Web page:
I am trying to move my components into a cabinets where there will not e line of sight for the IR remote. Looking at buying a new receiver that I can plug an IR "eye" into and then place the "eye" on top of the cabinets. Seems like every receiver I look at that has this feature is around $600+. The one exception seems to be the Denon AVR-1708, which lists "IR Serial Remote In/Out terminals" as a feature. Does this mean I can plug an IR "eye" into the receiver? If not, what exactly is this feature? Thanks.
Um, I know little about home automation. However, I've been HIGHLY recommending a remote I got recently. Its about $50 shipped by itself, or in combo with the blaster + 6 stick-on emitters, its $83 (or less depending on the week). I was using a Harmony before, and I personally enjoy this one much more, and it costs a lot less.
edit: only one left in stock, more coming on the way. I guess I've been promoting this thing a lot. A lot lot lot lot lot... here, the speaker forum, the setup forum, others forums, even wrote a review.
Thanks for the reply, I had been looking at that remote as another option.
And I'm not really looking for home automation, just want to control my DirecTV box, a/v receiver, and DVD player w/out having line of sight, as I am putting in a large cabinet/shelving unit in my family room.
You're welcome. I find it to be a tremendous value. It's not as advanced as some units that cost multiples more in terms of being able to handle multiple home theaters.... but really how many of us need that?
edit: since you edited . This thing, IMO, is more than enough for your needs. Use the learning command, not the preprogrammed.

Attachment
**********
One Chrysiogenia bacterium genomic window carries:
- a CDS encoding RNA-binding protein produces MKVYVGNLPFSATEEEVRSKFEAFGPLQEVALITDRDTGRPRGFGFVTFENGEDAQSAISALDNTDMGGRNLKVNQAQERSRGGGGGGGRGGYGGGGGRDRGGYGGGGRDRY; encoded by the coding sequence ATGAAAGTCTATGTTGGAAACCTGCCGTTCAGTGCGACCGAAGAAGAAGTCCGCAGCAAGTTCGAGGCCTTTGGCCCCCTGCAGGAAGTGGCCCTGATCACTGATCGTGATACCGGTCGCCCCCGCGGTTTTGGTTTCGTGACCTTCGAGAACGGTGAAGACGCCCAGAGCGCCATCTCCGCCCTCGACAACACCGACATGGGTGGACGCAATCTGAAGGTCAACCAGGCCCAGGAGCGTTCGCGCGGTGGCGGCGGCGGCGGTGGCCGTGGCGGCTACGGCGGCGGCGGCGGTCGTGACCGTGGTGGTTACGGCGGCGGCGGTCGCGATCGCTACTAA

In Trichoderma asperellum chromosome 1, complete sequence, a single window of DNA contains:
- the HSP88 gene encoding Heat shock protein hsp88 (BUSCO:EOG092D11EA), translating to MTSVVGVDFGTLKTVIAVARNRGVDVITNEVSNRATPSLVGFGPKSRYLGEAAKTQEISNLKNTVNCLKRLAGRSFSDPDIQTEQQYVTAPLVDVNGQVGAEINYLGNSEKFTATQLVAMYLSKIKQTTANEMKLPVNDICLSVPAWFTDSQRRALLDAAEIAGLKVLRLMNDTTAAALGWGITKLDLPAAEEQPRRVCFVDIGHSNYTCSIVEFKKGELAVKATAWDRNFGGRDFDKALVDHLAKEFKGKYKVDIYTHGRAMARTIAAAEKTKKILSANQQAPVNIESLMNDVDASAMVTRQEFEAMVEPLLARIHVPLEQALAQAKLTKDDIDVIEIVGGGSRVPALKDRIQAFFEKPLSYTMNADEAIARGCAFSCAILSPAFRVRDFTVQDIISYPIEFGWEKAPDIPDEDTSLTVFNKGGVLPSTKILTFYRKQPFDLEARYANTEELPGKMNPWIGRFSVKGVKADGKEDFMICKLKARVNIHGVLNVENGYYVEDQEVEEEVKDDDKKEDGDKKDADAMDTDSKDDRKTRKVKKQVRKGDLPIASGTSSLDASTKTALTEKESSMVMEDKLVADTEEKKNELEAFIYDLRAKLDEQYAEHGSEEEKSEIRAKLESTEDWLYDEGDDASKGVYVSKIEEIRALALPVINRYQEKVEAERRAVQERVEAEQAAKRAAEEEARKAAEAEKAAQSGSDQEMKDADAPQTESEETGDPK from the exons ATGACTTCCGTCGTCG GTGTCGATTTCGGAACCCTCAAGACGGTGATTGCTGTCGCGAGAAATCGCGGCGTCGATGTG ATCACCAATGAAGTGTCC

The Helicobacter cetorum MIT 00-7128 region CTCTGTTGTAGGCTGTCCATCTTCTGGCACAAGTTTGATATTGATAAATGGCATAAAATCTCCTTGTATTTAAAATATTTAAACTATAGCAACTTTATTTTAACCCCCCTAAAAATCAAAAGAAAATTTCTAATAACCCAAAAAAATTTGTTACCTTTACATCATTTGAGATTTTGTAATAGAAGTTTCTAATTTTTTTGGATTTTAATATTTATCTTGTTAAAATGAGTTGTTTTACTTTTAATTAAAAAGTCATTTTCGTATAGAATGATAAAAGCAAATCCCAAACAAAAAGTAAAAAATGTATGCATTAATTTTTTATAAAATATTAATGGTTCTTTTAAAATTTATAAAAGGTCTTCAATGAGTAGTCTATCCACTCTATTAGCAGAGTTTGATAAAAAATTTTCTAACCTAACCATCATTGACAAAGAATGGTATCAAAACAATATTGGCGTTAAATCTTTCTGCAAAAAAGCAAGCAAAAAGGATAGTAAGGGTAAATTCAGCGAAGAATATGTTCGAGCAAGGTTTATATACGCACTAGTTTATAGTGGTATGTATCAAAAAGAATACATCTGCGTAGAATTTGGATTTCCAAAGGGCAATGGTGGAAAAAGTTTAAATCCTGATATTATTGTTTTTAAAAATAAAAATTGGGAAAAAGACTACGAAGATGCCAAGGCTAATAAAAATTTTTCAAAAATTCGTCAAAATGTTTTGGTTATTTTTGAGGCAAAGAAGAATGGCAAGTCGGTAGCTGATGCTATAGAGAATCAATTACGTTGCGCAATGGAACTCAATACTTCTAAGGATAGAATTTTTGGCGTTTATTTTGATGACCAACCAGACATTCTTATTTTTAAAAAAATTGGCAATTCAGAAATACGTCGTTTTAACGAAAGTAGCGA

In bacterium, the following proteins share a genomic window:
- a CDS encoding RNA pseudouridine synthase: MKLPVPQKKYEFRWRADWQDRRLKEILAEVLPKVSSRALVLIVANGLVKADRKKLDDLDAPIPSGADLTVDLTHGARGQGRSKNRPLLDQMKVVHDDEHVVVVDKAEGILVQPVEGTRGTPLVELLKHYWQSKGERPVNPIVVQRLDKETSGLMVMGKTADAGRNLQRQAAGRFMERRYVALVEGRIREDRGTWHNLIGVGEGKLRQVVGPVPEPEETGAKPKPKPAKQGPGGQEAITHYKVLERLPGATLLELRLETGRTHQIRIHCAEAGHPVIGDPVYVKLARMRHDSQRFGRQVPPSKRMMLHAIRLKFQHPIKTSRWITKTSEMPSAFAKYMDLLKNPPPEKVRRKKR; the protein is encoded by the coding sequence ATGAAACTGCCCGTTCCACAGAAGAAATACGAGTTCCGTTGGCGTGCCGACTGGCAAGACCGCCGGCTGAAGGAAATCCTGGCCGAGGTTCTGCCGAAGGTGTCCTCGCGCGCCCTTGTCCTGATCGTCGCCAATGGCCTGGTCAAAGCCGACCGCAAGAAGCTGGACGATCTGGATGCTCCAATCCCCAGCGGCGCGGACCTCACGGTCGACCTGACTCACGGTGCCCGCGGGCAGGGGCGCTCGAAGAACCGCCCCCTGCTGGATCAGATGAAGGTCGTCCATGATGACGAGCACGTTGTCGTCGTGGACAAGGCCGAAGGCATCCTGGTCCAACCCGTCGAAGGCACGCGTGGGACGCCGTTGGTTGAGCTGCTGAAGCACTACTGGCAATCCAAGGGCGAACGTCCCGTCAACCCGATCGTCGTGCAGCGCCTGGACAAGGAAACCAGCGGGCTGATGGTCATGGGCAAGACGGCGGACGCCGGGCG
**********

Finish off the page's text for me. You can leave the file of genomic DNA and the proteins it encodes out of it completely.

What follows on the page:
After setting my brother's up (3-4 macros, 15 minutes), I taught him how to program and name buttons. The lesson lasted about 2-3 minutes, and I watched him program a code on a specific macro, and name it, in less than a minute. He happened to add the correct audio input for when he wants to game on his Xbox.
The emitters on his system, or on my system, can't even really be detected at any moderate distance. Since his cable box is silver, you do see a centimeter of thin black wire vertically.
If you're happy with your existing remote solution, take a look at the Terk Leapfrog remote extenders. I have this version, which doesn't seem to be available any more. The current version looks like this.
It's never interfered with or been interfered by our cordless phones (5.8Ghz), WiFi (2.4Ghz), or even the baby monitor. My version included one corded stick on type flasher in addition to the receiver base that has an IR flood built-in. I'd assume the current version works the same with different aesthetics. With the flood on one shelf and the flasher laying loose on another shelf, I don't have any response problems with equipment spread over 4 shelves spanning 34" vertically inside a converted armoire. The flood's strong enough to even get decent response with the armoire doors open, forcing the IR signal to bounce off a DARK wall 4' away.